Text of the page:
proceedings under Section 153C against the other person.








W.P.(C) No. 525 of 2015 & connected matters                         Page 25 of 30
Conclusion in the Ganpati cases
42. In the Ganpati cases, the satisfaction note clearly records the view that
the documents listed therein belong to the other person. The satisfaction note
is of the AO of the searched person who also happens to be the AO of the
other person i.e. Ganpati. Merely because the note also does not
categorically state that the documents mentioned therein do not belong to the
searched person (Aseem Kumar Gupta Group) will not invalidate the
assumption of jurisdiction under Section 153C qua Ganpati.

43. The view taken by the CIT in the impugned order does not call for
interference. The remand to the AO for giving Ganpati a further opportunity
regarding the nature of the documents and the validity of the additions made
as a result thereof also calls for no interference. The writ petitions by
Ganpati fail and are hereby dismissed.

Facts in Shushre and Shrey
44. As far as Shushre is concerned, arising from the same search and seizure
and survey operation undertaken on 26th March 2010, a satisfaction note
was recorded by the AO CC-9 on 8th November 2011 as under:
        "Satisfaction recorded u/s 153C in the case of M/s. Shushre
        Securities Pvt. Ltd.

        A search & seizure operation u/s 132 of the Act was conducted on
        26.03.2010 at various premises of Aseem Kumar Gupta, his associates
        & Other Beneficiaries. During the search & seizure operations various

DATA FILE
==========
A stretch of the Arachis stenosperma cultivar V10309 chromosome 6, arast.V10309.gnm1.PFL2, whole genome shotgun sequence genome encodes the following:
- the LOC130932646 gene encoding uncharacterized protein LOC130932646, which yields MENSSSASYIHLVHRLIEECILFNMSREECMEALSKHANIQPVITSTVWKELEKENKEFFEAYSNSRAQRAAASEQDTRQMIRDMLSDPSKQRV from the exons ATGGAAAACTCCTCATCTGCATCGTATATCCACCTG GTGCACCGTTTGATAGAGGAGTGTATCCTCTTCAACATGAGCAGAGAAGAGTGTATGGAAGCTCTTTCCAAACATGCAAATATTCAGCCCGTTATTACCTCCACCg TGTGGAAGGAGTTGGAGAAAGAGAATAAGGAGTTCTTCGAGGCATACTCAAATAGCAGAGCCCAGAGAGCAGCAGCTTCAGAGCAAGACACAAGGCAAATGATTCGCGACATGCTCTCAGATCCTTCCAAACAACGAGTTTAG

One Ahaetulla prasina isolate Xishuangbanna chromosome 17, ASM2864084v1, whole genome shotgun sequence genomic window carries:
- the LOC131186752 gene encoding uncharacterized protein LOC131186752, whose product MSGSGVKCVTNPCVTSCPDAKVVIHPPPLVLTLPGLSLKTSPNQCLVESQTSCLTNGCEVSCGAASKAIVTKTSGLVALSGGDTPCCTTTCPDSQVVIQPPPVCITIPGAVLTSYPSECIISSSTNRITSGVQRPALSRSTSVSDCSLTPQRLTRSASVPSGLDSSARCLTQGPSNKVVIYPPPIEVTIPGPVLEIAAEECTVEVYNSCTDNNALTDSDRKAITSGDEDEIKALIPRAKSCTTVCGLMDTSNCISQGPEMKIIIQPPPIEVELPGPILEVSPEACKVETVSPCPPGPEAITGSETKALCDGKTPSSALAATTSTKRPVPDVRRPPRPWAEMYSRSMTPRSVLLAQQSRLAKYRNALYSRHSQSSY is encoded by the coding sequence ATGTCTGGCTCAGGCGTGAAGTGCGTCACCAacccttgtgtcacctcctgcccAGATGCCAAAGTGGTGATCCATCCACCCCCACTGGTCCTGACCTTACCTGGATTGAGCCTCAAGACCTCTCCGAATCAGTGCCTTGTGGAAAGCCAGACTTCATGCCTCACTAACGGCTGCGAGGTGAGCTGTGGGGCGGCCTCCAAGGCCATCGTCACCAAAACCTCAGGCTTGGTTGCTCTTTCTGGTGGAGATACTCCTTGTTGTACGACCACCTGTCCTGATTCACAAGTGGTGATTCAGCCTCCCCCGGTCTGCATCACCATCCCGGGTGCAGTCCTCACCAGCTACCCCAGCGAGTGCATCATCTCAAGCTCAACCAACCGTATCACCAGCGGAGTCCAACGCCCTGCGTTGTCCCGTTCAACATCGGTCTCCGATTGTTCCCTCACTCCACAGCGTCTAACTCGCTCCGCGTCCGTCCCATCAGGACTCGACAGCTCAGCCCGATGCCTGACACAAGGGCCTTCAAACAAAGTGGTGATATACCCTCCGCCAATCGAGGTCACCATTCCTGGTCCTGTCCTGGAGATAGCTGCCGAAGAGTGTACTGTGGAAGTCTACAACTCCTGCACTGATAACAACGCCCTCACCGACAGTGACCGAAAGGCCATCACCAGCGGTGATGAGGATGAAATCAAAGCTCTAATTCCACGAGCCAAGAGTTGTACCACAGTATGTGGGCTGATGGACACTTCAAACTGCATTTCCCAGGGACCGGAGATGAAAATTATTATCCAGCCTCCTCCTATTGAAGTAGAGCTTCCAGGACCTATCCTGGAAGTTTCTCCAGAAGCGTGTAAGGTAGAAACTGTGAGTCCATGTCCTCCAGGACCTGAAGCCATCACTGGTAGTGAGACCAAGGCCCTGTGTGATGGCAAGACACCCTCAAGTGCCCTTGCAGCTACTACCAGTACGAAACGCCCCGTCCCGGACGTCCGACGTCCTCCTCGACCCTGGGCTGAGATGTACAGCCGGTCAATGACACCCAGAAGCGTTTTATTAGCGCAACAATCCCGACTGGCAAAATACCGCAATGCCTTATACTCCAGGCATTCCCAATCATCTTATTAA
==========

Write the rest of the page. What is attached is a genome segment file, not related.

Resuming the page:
documents, books of account, hard disks etc. were seized. On perusal
        of the seized documents, it was noticed that some of these documents
        belong to the assessee which inter alia include the following:



W.P.(C) No. 525 of 2015 & connected matters                        Page 26 of 30
        Page no 17 of Annexure A2 seized by party RG 9 is a letter from
        Parsvnath Developers Ltd. in respect of payments outstanding related
        to Unit No B1-1205 A in Parsvnath Palacia Greater NOIDA

        An un-numbered page, of Annexure A2 seized by party RG 9,
        annexed between page 16 and page 17 is the copy of account of
        ledger of the assessee in the books of Parsvnath Developers Ltd.

        Pages 48 and 49 of Annexure A-17 seized by party SG-6, are the
        financial statements of the assessee company as on 31-03-2005.

        In view of the above, and considering the fact that documents and
        books of accounts seized during the search belong to the assessee, I
        am satisfied that the assessee's case is a fit case for initiating
        proceedings u/s 153C of the Income Tax Act, 1961. Accordingly,
        action u/s 153 C of the Act is initiated for the Assessment Year 2004-
        05 to 2010-11.

        Issue notice u/s 153C of the Act for the Assessment Year 2004-05 to
        2010-11."

45. As far as Shrey is concerned the Satisfaction Note dated 8th November
2011 read as under:
        "Satisfaction recorded u/s 153C in the case of M/s. Shrey
        Infradevelopers Pvt. Ltd.

        A search & seizure operation U/S 132 of the Act was conducted on
        26.03.2010 at various premises of Aseem Kumar Gupta, his associates
        & Other Beneficiaries. During the search & seizure operations various
        documents, books of account, hard disk etc. were seized. On perusal
        of the seized documents, it was noticed that some of these documents
        belong to the assessee which inter alia include the following:

        Page 38 of Annexure A2 seized by party RG 9 is a receipt from tdi in
        respect of payment of Rs. 7,50,000 made by M/s. Shrey
        Infradevelopers Pvt. Ltd.

W.P.(C) No. 525 of 2015 & connected matters                        Page 27 of 30
        Page 19 of Annexure A2 seized by party RG 9 is a cheque drawn in